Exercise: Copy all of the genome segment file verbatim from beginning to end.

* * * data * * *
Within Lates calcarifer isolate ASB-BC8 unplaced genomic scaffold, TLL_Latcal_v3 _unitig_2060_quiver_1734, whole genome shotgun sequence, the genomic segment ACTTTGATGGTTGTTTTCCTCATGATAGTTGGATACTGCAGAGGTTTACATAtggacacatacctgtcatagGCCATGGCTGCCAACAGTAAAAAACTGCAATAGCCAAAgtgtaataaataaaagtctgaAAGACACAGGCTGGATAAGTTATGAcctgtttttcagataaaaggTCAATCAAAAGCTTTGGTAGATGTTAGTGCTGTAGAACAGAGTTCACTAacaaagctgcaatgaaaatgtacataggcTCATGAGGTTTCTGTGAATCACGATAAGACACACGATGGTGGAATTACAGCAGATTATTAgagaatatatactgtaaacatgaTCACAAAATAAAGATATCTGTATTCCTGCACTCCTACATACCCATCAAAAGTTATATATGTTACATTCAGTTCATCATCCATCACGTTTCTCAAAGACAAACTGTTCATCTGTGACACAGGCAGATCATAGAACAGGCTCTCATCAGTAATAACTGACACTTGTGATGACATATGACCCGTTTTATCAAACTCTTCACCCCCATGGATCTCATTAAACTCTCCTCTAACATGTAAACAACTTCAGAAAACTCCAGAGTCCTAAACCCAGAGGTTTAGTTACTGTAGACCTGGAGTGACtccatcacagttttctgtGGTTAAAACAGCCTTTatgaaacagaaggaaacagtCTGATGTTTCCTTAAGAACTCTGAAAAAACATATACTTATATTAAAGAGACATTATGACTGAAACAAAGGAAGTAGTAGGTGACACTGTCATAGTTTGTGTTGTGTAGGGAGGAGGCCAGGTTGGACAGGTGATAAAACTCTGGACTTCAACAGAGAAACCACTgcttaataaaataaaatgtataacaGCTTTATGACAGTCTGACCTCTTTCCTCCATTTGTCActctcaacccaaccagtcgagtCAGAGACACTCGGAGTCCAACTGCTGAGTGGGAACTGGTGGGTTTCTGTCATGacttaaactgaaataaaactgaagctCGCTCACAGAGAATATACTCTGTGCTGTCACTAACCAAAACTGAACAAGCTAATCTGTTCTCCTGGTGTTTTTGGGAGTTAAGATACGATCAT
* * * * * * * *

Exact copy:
Within Lates calcarifer isolate ASB-BC8 unplaced genomic scaffold, TLL_Latcal_v3 _unitig_2060_quiver_1734, whole genome shotgun sequence, the genomic segment ACTTTGATGGTTGTTTTCCTCATGATAGTTGGATACTGCAGAGGTTTACATAtggacacatacctgtcatagGCCATGGCTGCCAACAGTAAAAAACTGCAATAGCCAAAgtgtaataaataaaagtctgaAAGACACAGGCTGGATAAGTTATGAcctgtttttcagataaaaggTCAATCAAAAGCTTTGGTAGATGTTAGTGCTGTAGAACAGAGTTCACTAacaaagctgcaatgaaaatgtacataggcTCATGAGGTTTCTGTGAATCACGATAAGACACACGATGGTGGAATTACAGCAGATTATTAgagaatatatactgtaaacatgaTCACAAAATAAAGATATCTGTATTCCTGCACTCCTACATACCCATCAAAAGTTATATATGTTACATTCAGTTCATCATCCATCACGTTTCTCAAAGACAAACTGTTCATCTGTGACACAGGCAGATCATAGAACAGGCTCTCATCAGTAATAACTGACACTTGTGATGACATATGACCCGTTTTATCAAACTCTTCACCCCCATGGATCTCATTAAACTCTCCTCTAACATGTAAACAACTTCAGAAAACTCCAGAGTCCTAAACCCAGAGGTTTAGTTACTGTAGACCTGGAGTGACtccatcacagttttctgtGGTTAAAACAGCCTTTatgaaacagaaggaaacagtCTGATGTTTCCTTAAGAACTCTGAAAAAACATATACTTATATTAAAGAGACATTATGACTGAAACAAAGGAAGTAGTAGGTGACACTGTCATAGTTTGTGTTGTGTAGGGAGGAGGCCAGGTTGGACAGGTGATAAAACTCTGGACTTCAACAGAGAAACCACTgcttaataaaataaaatgtataacaGCTTTATGACAGTCTGACCTCTTTCCTCCATTTGTCActctcaacccaaccagtcgagtCAGAGACACTCGGAGTCCAACTGCTGAGTGGGAACTGGTGGGTTTCTGTCATGacttaaactgaaataaaactgaagctCGCTCACAGAGAATATACTCTGTGCTGTCACTAACCAAAACTGAACAAGCTAATCTGTTCTCCTGGTGTTTTTGGGAGTTAAGATACGATCAT